As women we spend so much useless time stressing about finding a man to date us. The older we get, the stress continues to grow. Will the dates ever turn into a committed relationship? Will we ever get engaged, married, and eventually have children?

We pressure ourselves so much that we don't even pay attention if the guy we are dating is someone we actually envision spending the rest of our lives with. Not to mention, we will expect him to fit in this absurd mold of being our "greatest love," even if he is not or even capable of that role. That is an abundance of pressure to bestow, considering most men have difficulties with any amount of excessive pressure in a romantic relationship.

Unfortunately, as years pass by and technology continues to grow and expand, men get lazier and less emotionally invested. This does not mean that they don't want to get married and potentially have a family. What this means is that they are not as tuned into your life as you would want them to be.

By having high expectations we stop appreciating a man for who he is due to the ridiculous notion that he has to be our greatest love. Stop.

Don't get me wrong, this does not mean you should settle for a man who is not compatible with you. Or a man who is emotionally checked out or has you believing it's acceptable to be in a relationship that is disrespectful or abusive. And this also does not mean you should be with a man who will not communicate, internalizes everything, or who is broken and doesn't feel the need to work on himself. Ladies, love...great love—once found in yourself—can also exist in our closest women friends.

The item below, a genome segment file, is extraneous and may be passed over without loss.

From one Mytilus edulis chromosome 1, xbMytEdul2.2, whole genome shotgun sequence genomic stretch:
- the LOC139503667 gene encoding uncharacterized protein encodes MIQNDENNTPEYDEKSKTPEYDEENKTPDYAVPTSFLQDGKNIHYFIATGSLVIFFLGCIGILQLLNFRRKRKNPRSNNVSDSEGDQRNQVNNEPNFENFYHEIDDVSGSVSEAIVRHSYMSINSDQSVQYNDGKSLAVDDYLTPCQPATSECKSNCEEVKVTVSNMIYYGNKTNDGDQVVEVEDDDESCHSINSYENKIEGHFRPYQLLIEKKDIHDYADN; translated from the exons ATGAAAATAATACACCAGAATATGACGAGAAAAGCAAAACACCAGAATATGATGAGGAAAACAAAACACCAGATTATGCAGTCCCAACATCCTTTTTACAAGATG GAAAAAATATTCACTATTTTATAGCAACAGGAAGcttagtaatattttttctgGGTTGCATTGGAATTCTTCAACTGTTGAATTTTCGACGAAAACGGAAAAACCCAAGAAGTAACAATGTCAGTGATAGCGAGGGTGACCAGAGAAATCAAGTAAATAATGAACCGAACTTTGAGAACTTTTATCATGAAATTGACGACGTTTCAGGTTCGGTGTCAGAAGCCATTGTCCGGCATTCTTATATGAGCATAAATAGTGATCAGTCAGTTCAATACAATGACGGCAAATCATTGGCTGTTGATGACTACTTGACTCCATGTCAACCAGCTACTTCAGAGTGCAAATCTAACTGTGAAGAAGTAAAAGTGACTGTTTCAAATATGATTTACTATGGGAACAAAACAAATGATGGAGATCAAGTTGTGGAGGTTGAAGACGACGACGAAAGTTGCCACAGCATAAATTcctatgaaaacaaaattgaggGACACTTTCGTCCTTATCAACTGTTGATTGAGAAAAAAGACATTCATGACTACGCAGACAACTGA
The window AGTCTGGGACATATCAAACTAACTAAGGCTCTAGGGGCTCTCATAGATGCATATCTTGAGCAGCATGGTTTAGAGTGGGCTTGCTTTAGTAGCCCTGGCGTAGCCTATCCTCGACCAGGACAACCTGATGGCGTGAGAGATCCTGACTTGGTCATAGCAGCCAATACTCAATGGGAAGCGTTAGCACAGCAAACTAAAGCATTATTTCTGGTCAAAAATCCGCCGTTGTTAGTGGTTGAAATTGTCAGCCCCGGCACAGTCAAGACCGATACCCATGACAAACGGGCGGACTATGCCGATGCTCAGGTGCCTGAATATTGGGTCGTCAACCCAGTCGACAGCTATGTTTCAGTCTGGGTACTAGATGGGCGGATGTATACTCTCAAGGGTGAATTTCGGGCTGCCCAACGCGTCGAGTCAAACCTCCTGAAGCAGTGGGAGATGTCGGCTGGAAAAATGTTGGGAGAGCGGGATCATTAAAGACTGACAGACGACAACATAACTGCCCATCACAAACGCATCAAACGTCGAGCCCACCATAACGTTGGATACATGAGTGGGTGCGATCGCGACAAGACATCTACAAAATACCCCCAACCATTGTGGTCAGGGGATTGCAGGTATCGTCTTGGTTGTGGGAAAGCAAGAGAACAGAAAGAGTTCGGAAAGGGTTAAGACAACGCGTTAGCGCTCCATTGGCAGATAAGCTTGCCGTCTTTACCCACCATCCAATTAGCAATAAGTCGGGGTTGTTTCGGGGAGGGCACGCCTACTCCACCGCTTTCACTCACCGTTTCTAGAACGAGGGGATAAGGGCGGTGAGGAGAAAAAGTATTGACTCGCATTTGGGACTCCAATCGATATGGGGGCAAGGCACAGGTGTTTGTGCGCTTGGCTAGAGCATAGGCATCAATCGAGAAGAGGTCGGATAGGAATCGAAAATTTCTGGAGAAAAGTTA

What if your greatest love is not supposed to reside in only a man?

As I started to have more gratitude for the women in my life—who have been there unconditionally, giving me the support I have needed (in all aspects of my life)—I realized that no man has ever been there for me to that degree (on a long term basis). So why was I letting myself become negatively emotionally affected by a holiday that celebrates love? I am surround by love! I always have been. No it's not "Hallmark" love. The love I have in my life is more meaningful, significant, and cherished.